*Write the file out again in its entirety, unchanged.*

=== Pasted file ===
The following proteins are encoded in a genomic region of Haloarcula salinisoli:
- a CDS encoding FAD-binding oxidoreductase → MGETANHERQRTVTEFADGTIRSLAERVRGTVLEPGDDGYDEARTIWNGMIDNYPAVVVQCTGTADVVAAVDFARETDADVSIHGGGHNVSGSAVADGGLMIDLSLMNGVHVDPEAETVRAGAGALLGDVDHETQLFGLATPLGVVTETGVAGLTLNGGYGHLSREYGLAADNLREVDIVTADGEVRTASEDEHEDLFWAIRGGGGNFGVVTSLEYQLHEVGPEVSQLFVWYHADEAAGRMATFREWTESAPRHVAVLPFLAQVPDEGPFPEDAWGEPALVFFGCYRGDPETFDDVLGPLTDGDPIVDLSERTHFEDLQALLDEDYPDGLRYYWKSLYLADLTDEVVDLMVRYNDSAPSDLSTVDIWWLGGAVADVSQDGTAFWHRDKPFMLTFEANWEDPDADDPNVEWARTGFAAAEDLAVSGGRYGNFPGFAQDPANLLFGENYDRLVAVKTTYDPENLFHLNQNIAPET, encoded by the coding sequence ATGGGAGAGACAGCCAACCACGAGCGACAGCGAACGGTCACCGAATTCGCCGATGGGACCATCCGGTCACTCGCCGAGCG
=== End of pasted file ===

The following proteins are encoded in a genomic region of Haloarcula salinisoli:
- a CDS encoding FAD-binding oxidoreductase → MGETANHERQRTVTEFADGTIRSLAERVRGTVLEPGDDGYDEARTIWNGMIDNYPAVVVQCTGTADVVAAVDFARETDADVSIHGGGHNVSGSAVADGGLMIDLSLMNGVHVDPEAETVRAGAGALLGDVDHETQLFGLATPLGVVTETGVAGLTLNGGYGHLSREYGLAADNLREVDIVTADGEVRTASEDEHEDLFWAIRGGGGNFGVVTSLEYQLHEVGPEVSQLFVWYHADEAAGRMATFREWTESAPRHVAVLPFLAQVPDEGPFPEDAWGEPALVFFGCYRGDPETFDDVLGPLTDGDPIVDLSERTHFEDLQALLDEDYPDGLRYYWKSLYLADLTDEVVDLMVRYNDSAPSDLSTVDIWWLGGAVADVSQDGTAFWHRDKPFMLTFEANWEDPDADDPNVEWARTGFAAAEDLAVSGGRYGNFPGFAQDPANLLFGENYDRLVAVKTTYDPENLFHLNQNIAPET, encoded by the coding sequence ATGGGAGAGACAGCCAACCACGAGCGACAGCGAACGGTCACCGAATTCGCCGATGGGACCATCCGGTCACTCGCCGAGCG